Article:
Dispatches from the South: Tea with Kate and Wills

These are exciting times to be in Britain. In addition to the exhilaration that comes from living on the knife-edge of national bankruptcy, we have a Diamond Jubilee and the Olympic Games coming up. Oh, and a Royal Wedding.

This is a new thing for me (Charles and Camilla don’t count) so I am looking forward to it, and if my anticipation falls somewhat short of unbridled joy, it is at least a notch or two above “mild interest.” The country itself doesn’t seem to know how it feels about it; they know they should be excited, but with everything else going on and being so busy helping out with the Easter Pageant, there just isn’t the time to get excited.

They’ll come around, I’m sure of it. A lot of people are moaning of late about the Monarchy and how much it costs and thinking we’d be better off with a republic, but as the day draws nearer, I see more and more bunting going up and a little more heightened interest. They’re British, after all; and when their Queen or one of her close relatives does something interesting, their inner-royalist comes to the fore and they take an interest, whether they want to or not.

Despite our proximity to London and our readiness to go (well, mine, anyway; in our household, I’m the royalist while my wife—the natural-born Brit—is a republican) we have not yet received an invitation. I’m sure it just got lost in the post, but if we do have to stay home and watch it on the telly, at least we have the proper trappings, thanks to yet another exciting circumstance:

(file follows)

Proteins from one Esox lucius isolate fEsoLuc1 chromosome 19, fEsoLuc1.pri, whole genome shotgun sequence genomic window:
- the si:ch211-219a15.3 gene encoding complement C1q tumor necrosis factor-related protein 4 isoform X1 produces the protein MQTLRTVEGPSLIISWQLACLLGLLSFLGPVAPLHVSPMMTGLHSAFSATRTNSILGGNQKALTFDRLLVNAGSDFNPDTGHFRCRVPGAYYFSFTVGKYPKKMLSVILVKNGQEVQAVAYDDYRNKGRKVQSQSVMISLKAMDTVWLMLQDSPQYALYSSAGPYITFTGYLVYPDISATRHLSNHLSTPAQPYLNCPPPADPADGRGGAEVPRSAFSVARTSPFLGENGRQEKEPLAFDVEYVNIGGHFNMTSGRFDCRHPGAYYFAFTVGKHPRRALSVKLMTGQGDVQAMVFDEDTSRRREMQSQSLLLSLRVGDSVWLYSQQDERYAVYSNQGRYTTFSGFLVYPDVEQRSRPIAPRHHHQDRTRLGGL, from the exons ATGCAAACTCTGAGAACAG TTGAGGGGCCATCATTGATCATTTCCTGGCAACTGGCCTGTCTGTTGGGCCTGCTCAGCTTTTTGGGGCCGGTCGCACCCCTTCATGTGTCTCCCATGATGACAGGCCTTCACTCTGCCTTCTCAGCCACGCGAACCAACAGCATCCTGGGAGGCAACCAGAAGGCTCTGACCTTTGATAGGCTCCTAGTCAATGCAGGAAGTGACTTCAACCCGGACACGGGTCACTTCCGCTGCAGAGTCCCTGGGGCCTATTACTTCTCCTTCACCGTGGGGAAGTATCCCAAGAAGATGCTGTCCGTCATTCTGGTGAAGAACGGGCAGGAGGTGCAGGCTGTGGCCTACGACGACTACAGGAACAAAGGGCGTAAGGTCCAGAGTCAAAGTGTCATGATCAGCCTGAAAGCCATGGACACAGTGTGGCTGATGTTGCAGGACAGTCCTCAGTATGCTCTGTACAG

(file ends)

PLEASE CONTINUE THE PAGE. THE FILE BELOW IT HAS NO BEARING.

I’m calling it my Tin Jubilee—the celebration of my ten-year anniversary. It’s still nearly a year away but, like the Queen, I need time for a big build-up. It also means that I recently passed my lesser-significant nine-year anniversaries. The first of March, nine years ago, was the day I arrived in Britain to stay, and a few weeks after that I was married. We have, therefore, recently celebrated our nine-year wedding anniversary, which gave me more trouble than usual because the traditional gift is pottery.

What sort of romantic gift can you buy a woman that is based around a pottery theme? A flower pot? A new casserole dish? What I ended up buying was a new tea mug, but not just any mug, I got her (lucky woman), an official, commemorative, Royal Wedding mug.

We pondered what to do with it for a while; it was relatively expensive and obviously a collector’s item but my wife still didn’t feel she wanted to display it on the bookcase so she could see it every day and dust it once a fortnight. In the end, we put it in the cupboard with all the common mugs to allow the privileged class see what living in the work-a-day world is like.

But come The Day, we will make certain The Mug is put to use while we are watching the Royal Wedding.


Comments

  1. avatarAdrian says

    It seems to me, in the month I’ve lived here, that they’re making more of a fuss about the wedding in the States than here

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